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Photo by Bryan Stevens                                    Song Sparrows are already making efforts to attract mates for the first spring nesting attempts.

“I have many bird feeders, with all kinds of seeds and suet cakes to attract as many different bird species that I can,” Shelly wrote in an email. “Like you, I have had all the common woodpeckers come to my feeders.”

Shelly commiserated with my never having been fortunate enough to get a visit from a red-headed woodpeckers at my home. She added that not only has she never been visited by a red-headed woodpecker at home, she has never seen one of these woodpeckers at all.

“I have seen the great pileated woodpecker flying through the tree tops,” she noted.

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Photo by Bryan Stevens                                   Tree Swallows perch on a wire over a pond in Hampton, Tennessee.

Her luck changed shortly after I ran the last installment on a series focused on the members of the woodpecker family.

“Today, when looking out at my feeders, there it was!” Shelly reported. It turned out to be a red-headed woodpecker. “My husband saw it, too,” she wrote. “I tried to get a photo, but it flew away before I could capture it. I’ll keep trying.”

Shelly and her husband live on five acres, mostly pasture for their two horses, but they are surrounded by woods on three sides, with many oak trees thriving in the woods. The habitat she described sounded imminently suitable for attracting red-headed woodpeckers.

I wrote an email back to Shelly congratulating her on the home visit from this woodpecker and joked that I was a little envious of her good fortune.

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Photo Courtesy of Gayle Riddervold      This photo of an adult Bald Eagle was taken this past winter along Simerly Creek Road.

Gayle Riddervold and Rebecca Kinder recently shared a photo of an adult Bald Eagle that they had taken along Simerly Creek Road in Hampton. They had been leaving for a trip to Gatlinburg, Tennessee, when they saw the eagle and stopped to get a photo.  Bald Eagles are often seen along lakes and rivers in Carter County during the winter, but finding an eagle at higher elevations is somewhat unusual.

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Other readers have been sharing bird sightings that, if we’re fortunate, offer a signal of the changing seasons as winter wanes and spring nears.

Adelaide Moss in Abingdon, Virginia, wrote with a question about vultures. Vultures, by the way, are considered a harbinger of spring in some sections of the country. The two species — turkey vulture and black vulture — are year-round residents in our region.

“I am very curious about the vultures that hang out in trees in winter,” Adelaide wrote. “What on earth do they all eat? There are so many of them I can’t imagine there is enough roadkill to feed them all.

She added that she never sees vultures eating except occasionally on roads where they are eating roadkill.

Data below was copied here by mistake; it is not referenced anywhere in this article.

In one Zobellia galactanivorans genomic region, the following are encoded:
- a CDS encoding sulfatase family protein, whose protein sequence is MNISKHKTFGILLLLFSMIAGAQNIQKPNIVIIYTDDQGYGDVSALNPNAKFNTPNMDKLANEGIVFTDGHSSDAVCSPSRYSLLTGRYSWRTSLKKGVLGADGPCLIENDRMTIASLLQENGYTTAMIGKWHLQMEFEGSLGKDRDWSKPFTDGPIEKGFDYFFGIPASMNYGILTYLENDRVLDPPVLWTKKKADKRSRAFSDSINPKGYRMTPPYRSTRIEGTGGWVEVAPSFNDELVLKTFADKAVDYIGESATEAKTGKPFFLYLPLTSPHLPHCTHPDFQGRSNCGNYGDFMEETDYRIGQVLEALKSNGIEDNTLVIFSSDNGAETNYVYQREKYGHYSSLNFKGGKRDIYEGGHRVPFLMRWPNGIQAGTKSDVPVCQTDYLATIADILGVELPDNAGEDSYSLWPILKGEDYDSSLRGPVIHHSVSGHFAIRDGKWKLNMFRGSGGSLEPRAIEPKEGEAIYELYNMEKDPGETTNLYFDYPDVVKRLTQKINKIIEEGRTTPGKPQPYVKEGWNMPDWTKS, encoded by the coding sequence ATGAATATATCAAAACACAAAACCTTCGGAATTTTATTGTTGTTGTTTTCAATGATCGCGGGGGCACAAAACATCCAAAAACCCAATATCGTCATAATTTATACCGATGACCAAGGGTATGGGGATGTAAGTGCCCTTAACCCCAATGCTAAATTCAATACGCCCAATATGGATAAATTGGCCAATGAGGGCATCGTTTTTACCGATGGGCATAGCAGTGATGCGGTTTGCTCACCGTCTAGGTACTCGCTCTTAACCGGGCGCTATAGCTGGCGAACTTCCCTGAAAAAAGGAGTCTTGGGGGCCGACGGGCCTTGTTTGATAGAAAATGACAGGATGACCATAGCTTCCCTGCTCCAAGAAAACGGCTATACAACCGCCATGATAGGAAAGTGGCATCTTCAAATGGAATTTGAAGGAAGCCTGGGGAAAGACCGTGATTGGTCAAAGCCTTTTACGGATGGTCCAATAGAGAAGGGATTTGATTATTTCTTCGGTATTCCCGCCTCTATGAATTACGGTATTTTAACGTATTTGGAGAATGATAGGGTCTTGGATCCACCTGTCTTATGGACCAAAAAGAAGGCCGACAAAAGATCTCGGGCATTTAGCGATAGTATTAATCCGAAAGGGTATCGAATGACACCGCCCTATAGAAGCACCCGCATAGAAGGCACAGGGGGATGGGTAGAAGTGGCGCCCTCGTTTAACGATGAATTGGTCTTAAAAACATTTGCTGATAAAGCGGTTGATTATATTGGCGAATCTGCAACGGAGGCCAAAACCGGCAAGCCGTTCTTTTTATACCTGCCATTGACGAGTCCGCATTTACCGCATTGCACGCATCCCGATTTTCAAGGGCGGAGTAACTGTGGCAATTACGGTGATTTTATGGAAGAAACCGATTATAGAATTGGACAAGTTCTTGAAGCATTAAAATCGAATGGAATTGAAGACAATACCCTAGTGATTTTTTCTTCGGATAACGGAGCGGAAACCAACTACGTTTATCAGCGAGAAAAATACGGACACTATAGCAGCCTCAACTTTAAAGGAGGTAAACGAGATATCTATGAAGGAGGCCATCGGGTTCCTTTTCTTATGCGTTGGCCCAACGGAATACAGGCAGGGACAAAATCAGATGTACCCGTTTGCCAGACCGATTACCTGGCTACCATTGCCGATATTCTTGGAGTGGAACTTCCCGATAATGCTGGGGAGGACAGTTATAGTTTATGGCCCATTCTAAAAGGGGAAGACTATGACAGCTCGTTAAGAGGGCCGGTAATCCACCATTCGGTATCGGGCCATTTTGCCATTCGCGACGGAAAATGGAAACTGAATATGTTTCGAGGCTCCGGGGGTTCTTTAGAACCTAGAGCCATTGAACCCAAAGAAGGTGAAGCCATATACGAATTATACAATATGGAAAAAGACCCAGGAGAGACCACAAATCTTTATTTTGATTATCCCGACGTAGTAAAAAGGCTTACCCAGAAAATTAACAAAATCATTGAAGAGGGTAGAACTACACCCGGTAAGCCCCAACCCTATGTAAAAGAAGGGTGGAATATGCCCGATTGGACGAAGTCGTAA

“I would love to know more about them,” she wrote.

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Photo by Bryan Stevens                    Turkey Vultures, unlike most birds, have a well-developed sense of smell.

I’ll focus on the turkey vulture, which benefits from a sense of smell that is absent in most other birds, the related black vulture included. With its finely-tuned olfactory senses, the turkey vulture can detect roadkill and other carrion from a distance of a mile.

These birds can also use their large wings to soar for hours. Soaring is much more energy-efficient than the flapping of wings. Experts who have studied turkey vultures estimate the birds may travel 200 miles or more in a single day in foraging for a meal such as a deer’s carcass or even an opossum squashed on the side of the road. Like many a scavenger, the turkey vulture’s not finicky and will eat almost anything. Pairing excellent eyesight with a good sense of smell means very little edible roadkill goes unnoticed by these birds.

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I recently received an email from Tom and Helen Stetler in Elizabethton, Tennessee.

They reported seeing several “early birds” in their yard recently, including a total of six Red-winged Blackbirds. “One even went up on the bird feeder,” they wrote.

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Photo courtesy of Tom and Helen Stetler     Red-winged Blackbirds, such as this bird, began returning to the region in February.

The couple noted that Red-winged Blackbirds are usually harbingers of spring, but they arrived with some of the last of the winter weather in February.

“Oh well, better days are coming, Lord willing,” the Stetlers wrote. They also added they have seen Song Sparrows and an Eastern Towhee at their feeder in recent days.

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To learn more about birds and other topics from the natural world, friend Stevens on Facebook at https://www.facebook.com/ahoodedwarbler. He is always posting about local birds, wildlife, flowers, insects and much more. If you have a question, wish to make a comment or share a sighting, email ahoodedwarbler@aol.com.